very logistics produce the audience feedback loop that Fischer-Lichte then the-
orizes and aestheticizes. Aesthetics follows function. In Jahrmarktsfest, Goethe
gives the candle-trimmer a dramatic function by costuming him as Hannswurst.
It is no accident that the currently celebrated philosopher Giorgio Agamben,
referring as far back to the sixteenth century and Scalinger, places parabasis
front and center in his recent essay on parody and, perversely, designates it as
the site of Heimat, our aesthetic homeland:
In the gesture of parabasis, when the performance falls apart, actors and spectators,
the author and the public exchange roles, the tension between stage and reality is
lessened, and parody undergoes its ultimate dissolution. Parabasis is a resolution

Michael Patterson: The First German Theatre: Schiller, Goethe, Kleist and Bchner
in Performance. London: Routledge 1990: The prompter [Einsager], whose function
extended well beyond his indispensable duty of prompting during performance, organ-
izing rehearsals, trimming the candles in the interval and generally operating as stage-
manager, would distribute roles and perhaps suggest entrances and exits, but that would
be all. P. 18. See also Maurer-Schmook: Lighting was usually left up to the souf-
fleur. P. 72.
Maurer-Schmook: P. 96.
Ibid. P. 96: The illusion-disrupting entrance of the candle-snuffer during the pauses
provided the student audience above all with opportunities with interchange with that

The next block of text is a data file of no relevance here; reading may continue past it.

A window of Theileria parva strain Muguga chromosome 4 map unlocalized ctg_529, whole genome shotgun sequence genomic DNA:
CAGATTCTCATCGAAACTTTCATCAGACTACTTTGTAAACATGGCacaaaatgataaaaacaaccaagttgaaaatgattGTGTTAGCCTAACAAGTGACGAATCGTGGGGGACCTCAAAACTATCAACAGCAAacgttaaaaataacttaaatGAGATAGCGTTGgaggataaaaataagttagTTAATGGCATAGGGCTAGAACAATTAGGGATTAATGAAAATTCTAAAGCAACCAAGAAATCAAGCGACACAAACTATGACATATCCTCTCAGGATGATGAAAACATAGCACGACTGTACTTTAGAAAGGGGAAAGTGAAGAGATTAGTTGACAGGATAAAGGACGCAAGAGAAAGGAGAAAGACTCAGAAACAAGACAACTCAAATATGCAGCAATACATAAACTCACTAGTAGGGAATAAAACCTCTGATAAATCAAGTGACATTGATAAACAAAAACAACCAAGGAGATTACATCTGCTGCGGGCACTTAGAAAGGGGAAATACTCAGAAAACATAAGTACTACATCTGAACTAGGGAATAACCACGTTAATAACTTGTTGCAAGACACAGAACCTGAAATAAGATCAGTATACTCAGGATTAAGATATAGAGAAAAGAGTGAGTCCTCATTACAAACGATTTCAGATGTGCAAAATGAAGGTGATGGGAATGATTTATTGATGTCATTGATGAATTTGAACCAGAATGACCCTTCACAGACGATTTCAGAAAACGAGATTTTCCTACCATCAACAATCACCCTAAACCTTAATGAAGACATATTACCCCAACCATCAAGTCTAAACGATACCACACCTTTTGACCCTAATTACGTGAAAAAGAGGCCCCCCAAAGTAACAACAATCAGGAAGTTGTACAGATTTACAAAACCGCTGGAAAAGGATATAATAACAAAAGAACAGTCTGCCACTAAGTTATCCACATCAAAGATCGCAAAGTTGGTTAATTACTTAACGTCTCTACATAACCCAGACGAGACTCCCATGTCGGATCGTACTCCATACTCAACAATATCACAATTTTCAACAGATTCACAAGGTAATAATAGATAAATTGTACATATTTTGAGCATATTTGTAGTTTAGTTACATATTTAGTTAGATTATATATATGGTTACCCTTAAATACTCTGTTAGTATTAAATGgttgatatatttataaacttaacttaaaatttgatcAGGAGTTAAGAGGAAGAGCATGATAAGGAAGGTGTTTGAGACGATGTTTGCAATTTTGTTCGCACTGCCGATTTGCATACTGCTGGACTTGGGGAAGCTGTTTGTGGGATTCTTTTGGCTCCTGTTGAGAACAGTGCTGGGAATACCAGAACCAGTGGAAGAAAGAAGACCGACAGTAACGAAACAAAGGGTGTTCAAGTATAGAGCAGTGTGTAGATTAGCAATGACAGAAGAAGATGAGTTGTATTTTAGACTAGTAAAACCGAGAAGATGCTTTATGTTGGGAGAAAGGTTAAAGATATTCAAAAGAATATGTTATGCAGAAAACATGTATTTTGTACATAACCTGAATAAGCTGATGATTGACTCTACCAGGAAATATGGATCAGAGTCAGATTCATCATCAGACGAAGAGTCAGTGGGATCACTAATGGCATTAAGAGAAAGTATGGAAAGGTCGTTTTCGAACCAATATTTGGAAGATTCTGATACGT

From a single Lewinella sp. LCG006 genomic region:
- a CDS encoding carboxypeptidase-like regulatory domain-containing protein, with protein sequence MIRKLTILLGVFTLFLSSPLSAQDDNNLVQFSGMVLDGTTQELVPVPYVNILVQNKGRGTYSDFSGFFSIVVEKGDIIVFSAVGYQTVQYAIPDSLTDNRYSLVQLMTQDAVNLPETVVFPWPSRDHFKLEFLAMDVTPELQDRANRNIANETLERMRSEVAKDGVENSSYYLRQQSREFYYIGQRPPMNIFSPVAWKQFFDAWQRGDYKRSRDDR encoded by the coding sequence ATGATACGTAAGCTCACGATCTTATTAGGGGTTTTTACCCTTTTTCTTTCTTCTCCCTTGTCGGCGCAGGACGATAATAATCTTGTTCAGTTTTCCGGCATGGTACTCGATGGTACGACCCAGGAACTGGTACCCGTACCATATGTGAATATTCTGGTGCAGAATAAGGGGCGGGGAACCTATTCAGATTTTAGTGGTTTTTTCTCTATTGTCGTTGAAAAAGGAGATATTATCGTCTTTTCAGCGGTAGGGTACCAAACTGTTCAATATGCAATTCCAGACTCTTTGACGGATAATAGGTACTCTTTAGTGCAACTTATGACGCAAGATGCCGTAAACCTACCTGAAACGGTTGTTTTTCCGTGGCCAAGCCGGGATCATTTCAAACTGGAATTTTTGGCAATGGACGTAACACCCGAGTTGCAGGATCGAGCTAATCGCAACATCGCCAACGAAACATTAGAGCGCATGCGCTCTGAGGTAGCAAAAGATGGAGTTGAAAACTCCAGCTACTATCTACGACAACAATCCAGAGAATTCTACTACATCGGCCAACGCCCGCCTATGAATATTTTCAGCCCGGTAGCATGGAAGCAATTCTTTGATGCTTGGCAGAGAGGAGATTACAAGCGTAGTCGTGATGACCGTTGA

figure: a Leipzig woman complains about the behavior of the academic public in a fic-
titious letter to Gottscheds weekly, Vernnfftige Tadlerinnen (17. Stck), which more
than anything else had their fun playing tricks on the candle-snuffer.

(Aufhebung) a crossing beyond or a culmination of parody. For that reason, Friedrich

Schegel, with his usual attention for every possible ironic transcendence of art, sees in
parabasis the place where comedy jumps over its own shadow in the direction of the
novel, the Romantic form incarnate. Scenic dialog divided in internal and parodic
terms opens into a room next-door (represented concretely by the logeion [loges]
and turns into a simple conversation, an entirely normal human entertainment.24

Through Jahrmarktsfest, Goethe is moving his entertainers and his audience in

such profane directions: towards secularization, towards conversation, toward
entertainment and towards textual spaces where there is little difference
between comedy and tragedy, parody and authenticity, original and aura.
Lessings ironic reflections on the Lichtputzer in the Hamburgische Dramaturgie
anticipate, perhaps even occasion, Goethes use of the figure in Jahrmarktsfest.
Commenting on the acting in minor roles, Lessing suggests that the critic should
not be too exacting. Only in a utopic theater could every candle-trimmer be
a star:
Man mu mit der Vorstellung eines Stckes zufrieden sein, wenn unter vier, fnf
Personen einige vortrefflich und die andern gut gespielet haben. Wenn, in den
Nebenrollen, ein Anfnger oder sonst ein Notnagel so sehr beleidigt da er ber das
Ganze die Nase rmpft, der reise nach Utopien, und besuche da die vollkommenen
Theater, wo auch der Lichtputzer ein Garrick ist.25
You have to be content with the performance of a play when only a couple of the
four or five actors are superb and the only merely good. Whoever thumbs his nose
when, in the character roles, a beginner or an otherwise last resort is atrocious, that
audience member should take a trip to utopia and visit the theater of perfection,
where every candle-trimmer has the talent of a Garrick.

Lessings Lichtputzer also has a self-assurance of function that is essentially